Friday, July 29, 2011

The African Dream - tin-pot status

Dear Politicians everywhere,
          Yippee we’ve finally arrived.
        It’s been on the cards for some time, but South Africa has now joined the ranks of all the other insult-the-President-at-your-peril tin-pot African states. But we’ve spiced things up by adding a racial mix to it.
          And to make things even better the Black Magistrate, Gugu Mphikeleli didn’t let the evidence cloud her judgment when she found White businessman Daryl Peense had committed an unbelievably serious offence. The case was brought to the notice of the court by the President’s eagle eyed, bodyguards.
          His crime: spilling his drink from a balcony onto the ground below not far from where President Jacob Zuma (pictured in his leopard’s skin regardless of the animal’s dwindling numbers) was standing. The incident happened a year ago at the Durban July, one of the country’s premier horse racing events.
          Peense told the Durban court that he had been drunk at the time and what happen was quite unintentional.
          None of it landed on the Black President who did not complaint. In spite of this our learned Gugu decided that the Whitey had done it on purpose and was guilty of assault. She added, It involves the dignity and integrity of the President which is protected by the Constitution, so it’s not a trivial matter at all.         
          According to her brilliant legal brain the definition of assault included the application of indirect force which could be as serious as the case before her even if the victim had been unaware of it.
          Who was that who said the law’s an ass?
          So what it actually boiled down in this tin-pot country was that Peense had insulted the President, but as they had forgotten to outlaw this, they had to make do with the one governing assault. As he was White I’m surprised that they didn’t upgrade the charge to assault with a deadly whisky and soda.
          Full of her own self importance Gugu turned the proceedings into a typical Africa kangaroo court. The drink had fallen right on top of the President’s head she decided, when there was not a shred of evidence to support this.
          As the prosecution no doubt intended, poor old Peense has been financial ruined by the case that involved numerous adjournments. To mess him around even further he has to return to court in two months time for sentencing.
          Will he get a heavy jail sentence everybody is wondering? Or will he just have to pour the President’s drinks for an indeterminate period?
          African Presidents are not renowned for being broad minded. And laughing at themselves or allowing anybody else to do it is a crime against the state.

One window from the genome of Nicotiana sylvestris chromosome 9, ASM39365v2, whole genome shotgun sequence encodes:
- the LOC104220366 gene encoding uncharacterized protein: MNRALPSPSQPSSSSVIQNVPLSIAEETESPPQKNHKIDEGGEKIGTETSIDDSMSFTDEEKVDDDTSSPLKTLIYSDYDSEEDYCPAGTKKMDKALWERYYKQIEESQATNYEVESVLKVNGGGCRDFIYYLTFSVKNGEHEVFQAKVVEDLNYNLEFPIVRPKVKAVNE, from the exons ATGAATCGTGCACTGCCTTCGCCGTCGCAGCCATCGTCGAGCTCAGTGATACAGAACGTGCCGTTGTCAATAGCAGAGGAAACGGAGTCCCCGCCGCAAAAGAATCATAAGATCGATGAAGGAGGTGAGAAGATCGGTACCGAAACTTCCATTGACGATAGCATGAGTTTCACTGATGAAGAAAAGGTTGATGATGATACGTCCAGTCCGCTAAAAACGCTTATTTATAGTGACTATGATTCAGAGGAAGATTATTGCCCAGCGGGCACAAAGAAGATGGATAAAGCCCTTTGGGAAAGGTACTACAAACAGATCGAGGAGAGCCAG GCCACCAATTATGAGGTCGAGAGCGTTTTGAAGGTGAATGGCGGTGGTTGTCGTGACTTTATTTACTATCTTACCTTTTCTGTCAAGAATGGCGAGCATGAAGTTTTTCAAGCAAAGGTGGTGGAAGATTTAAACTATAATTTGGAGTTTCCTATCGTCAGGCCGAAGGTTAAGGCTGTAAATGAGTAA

Malawi’s President Bingu wa Mutharika, who came to power in 2004, complained that he was the most insulted President in his nation’s history. He made this comment after four security guards were charged with insulting him under the Protected Names and Emblems Act.
          Here’s one more from me for your collection Bingu. You deserved every one.
          In Zimbabwe being arrested for insulting President ‘Mad’ Bob Mugabe is almost a daily occurrence. Even Jameson Timba, the shadow Foreign Minister in the Movement for Democratic Change, the rival to Mugabe’s ZANU-PF party, got the usual treatment when he called Mugabe a liar.
          Uganda’s President Yoweri Museveni had 20 people arrested for booing him at a campaign rally. In Zambia, where defaming the head of state carries a jail term of up to three years, President Levy Mwanawasa was not amused by what a young South African had to say about him. So he too was arrested and a British journalist also got into trouble for what he said about the President in one of his articles.
          The funniest - not for those arrested - act in this African comedy was provided by Cameroon author Bertraud Teyou. He brilliantly took the piss out of the wife of President Paul Biya who has been in power since 1982. In a book entitled, The belle of the banana republic: Chantal Biya, from the streets to the Palace. It actually had a French title but this is the English translation.
          You can’t get much more daring than that in humourless Africa. To add insult to injury Teyou had planned a public reading of the most controversial parts of his book. You can imagine how far he got with that.   
          In this impoverish country which ranked 138 out of 163 on the world’s corruption index Cameroon’s first lady evidently leads the life of a film star (see pics), while for his bravery in the face of Presidential wrath the author was jailed for two years.
       So I think you will agree with me, African is no joke, in more ways than one.
          Depressingly yours,

P.S. I hope I don’t get arrested for assaulting any of these Presidents by autosuggestion. You never know in Africa where the ridiculous is accepted as normal.

Buy my book 'Where have all the children gone?' on  It's a thriller with and underlying love story that defied generations of prejudice.

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